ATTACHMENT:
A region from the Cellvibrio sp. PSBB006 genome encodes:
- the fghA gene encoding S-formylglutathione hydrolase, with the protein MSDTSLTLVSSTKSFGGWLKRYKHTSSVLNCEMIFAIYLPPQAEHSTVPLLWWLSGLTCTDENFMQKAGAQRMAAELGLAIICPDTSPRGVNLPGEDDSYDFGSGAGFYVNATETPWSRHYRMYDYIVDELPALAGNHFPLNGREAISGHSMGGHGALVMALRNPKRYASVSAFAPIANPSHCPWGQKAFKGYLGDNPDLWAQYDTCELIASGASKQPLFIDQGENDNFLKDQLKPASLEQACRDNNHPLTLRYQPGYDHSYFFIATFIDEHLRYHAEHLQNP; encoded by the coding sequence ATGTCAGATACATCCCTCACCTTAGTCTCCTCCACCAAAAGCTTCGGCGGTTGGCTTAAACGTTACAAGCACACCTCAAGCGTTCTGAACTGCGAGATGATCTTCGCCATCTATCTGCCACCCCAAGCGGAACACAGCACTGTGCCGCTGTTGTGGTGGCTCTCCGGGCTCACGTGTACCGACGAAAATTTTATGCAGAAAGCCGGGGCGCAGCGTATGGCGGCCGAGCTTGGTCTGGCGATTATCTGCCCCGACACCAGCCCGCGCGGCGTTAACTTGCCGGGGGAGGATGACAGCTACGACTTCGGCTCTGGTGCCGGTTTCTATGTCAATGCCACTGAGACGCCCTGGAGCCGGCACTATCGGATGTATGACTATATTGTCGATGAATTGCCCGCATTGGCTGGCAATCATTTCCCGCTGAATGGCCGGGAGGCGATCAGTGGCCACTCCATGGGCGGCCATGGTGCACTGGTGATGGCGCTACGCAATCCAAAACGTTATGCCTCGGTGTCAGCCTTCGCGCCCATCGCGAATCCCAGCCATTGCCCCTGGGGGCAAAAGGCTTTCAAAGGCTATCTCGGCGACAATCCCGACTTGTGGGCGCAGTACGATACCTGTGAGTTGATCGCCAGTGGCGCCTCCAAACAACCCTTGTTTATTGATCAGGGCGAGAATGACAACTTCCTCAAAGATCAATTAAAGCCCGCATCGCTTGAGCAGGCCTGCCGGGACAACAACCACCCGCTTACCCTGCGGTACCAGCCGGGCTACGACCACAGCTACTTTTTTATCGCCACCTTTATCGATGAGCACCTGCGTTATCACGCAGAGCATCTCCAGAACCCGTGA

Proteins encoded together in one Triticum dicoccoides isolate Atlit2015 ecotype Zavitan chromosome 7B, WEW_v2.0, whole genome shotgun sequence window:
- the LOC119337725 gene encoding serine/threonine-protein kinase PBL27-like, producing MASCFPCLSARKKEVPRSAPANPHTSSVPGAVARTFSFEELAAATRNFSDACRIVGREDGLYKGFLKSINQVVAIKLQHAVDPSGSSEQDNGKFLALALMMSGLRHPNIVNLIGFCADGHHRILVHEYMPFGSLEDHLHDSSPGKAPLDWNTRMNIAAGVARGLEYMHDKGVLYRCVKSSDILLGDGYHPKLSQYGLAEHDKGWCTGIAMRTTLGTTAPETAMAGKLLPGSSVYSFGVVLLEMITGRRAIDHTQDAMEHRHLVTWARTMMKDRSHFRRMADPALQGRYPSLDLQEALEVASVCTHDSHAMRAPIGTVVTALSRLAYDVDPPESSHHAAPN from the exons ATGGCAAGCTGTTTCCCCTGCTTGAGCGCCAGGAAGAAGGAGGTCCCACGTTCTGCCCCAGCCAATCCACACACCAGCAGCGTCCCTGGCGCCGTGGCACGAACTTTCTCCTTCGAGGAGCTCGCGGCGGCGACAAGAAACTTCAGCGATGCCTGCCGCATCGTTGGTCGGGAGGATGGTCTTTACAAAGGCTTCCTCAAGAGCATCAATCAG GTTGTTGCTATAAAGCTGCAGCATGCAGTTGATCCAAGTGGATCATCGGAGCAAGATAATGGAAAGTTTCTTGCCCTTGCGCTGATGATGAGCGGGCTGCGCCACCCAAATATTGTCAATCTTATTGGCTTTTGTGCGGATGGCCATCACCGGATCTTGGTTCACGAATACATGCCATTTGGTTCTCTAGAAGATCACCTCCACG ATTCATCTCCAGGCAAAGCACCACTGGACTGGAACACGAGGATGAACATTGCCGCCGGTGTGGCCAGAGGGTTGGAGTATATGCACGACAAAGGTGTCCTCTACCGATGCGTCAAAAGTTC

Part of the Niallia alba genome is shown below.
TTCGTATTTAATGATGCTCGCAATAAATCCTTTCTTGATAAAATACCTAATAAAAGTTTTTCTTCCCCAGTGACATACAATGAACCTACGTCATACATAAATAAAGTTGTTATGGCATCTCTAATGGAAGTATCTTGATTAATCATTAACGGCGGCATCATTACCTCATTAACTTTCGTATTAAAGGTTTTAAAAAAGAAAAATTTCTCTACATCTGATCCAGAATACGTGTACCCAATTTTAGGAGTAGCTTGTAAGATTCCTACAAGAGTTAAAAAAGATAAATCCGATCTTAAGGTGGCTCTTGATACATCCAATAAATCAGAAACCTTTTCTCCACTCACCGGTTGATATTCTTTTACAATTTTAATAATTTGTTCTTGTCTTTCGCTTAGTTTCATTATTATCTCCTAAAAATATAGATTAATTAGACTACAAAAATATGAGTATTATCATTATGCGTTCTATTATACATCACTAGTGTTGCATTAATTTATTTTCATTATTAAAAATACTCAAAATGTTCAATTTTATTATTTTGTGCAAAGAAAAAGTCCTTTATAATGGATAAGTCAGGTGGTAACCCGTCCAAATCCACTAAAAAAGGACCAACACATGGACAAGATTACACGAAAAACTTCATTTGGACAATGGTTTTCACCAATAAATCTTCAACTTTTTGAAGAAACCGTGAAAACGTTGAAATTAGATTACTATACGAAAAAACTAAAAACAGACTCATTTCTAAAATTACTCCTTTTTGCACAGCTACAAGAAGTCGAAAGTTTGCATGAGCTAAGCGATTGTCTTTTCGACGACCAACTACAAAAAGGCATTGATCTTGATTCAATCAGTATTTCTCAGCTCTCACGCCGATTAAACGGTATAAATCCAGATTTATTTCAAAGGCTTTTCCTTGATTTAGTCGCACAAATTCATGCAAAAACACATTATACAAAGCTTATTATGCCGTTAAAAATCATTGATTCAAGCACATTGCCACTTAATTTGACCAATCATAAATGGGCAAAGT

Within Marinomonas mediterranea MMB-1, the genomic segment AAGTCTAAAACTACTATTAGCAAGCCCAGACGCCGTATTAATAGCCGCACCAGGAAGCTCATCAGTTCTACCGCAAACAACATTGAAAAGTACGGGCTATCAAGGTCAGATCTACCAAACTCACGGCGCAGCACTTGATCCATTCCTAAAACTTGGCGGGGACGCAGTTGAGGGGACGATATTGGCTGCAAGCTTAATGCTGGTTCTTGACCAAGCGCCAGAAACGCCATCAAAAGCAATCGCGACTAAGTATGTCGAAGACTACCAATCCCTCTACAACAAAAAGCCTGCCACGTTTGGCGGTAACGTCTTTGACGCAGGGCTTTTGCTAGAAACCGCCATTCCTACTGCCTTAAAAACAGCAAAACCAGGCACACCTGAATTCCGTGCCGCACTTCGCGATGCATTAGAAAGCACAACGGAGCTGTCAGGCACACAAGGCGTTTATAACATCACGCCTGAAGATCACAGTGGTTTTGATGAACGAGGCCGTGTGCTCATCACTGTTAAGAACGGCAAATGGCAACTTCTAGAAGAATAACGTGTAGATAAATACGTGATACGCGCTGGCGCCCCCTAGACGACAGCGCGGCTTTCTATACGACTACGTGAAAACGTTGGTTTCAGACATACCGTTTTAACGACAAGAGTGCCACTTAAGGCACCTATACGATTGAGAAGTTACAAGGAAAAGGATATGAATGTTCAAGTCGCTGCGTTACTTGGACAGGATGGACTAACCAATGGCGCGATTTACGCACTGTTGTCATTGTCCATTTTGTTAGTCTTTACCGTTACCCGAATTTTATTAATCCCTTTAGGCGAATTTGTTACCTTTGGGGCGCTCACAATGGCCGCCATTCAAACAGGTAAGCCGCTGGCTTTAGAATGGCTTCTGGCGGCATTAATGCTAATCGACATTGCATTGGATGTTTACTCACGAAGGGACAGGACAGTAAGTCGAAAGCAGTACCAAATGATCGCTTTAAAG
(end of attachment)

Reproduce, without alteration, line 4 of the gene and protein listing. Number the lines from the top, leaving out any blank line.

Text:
- the LOC119337725 gene encoding serine/threonine-protein kinase PBL27-like, producing MASCFPCLSARKKEVPRSAPANPHTSSVPGAVARTFSFEELAAATRNFSDACRIVGREDGLYKGFLKSINQVVAIKLQHAVDPSGSSEQDNGKFLALALMMSGLRHPNIVNLIGFCADGHHRILVHEYMPFGSLEDHLHDSSPGKAPLDWNTRMNIAAGVARGLEYMHDKGVLYRCVKSSDILLGDGYHPKLSQYGLAEHDKGWCTGIAMRTTLGTTAPETAMAGKLLPGSSVYSFGVVLLEMITGRRAIDHTQDAMEHRHLVTWARTMMKDRSHFRRMADPALQGRYPSLDLQEALEVASVCTHDSHAMRAPIGTVVTALSRLAYDVDPPESSHHAAPN from the exons ATGGCAAGCTGTTTCCCCTGCTTGAGCGCCAGGAAGAAGGAGGTCCCACGTTCTGCCCCAGCCAATCCACACACCAGCAGCGTCCCTGGCGCCGTGGCACGAACTTTCTCCTTCGAGGAGCTCGCGGCGGCGACAAGAAACTTCAGCGATGCCTGCCGCATCGTTGGTCGGGAGGATGGTCTTTACAAAGGCTTCCTCAAGAGCATCAATCAG GTTGTTGCTATAAAGCTGCAGCATGCAGTTGATCCAAGTGGATCATCGGAGCAAGATAATGGAAAGTTTCTTGCCCTTGCGCTGATGATGAGCGGGCTGCGCCACCCAAATATTGTCAATCTTATTGGCTTTTGTGCGGATGGCCATCACCGGATCTTGGTTCACGAATACATGCCATTTGGTTCTCTAGAAGATCACCTCCACG ATTCATCTCCAGGCAAAGCACCACTGGACTGGAACACGAGGATGAACATTGCCGCCGGTGTGGCCAGAGGGTTGGAGTATATGCACGACAAAGGTGTCCTCTACCGATGCGTCAAAAGTTC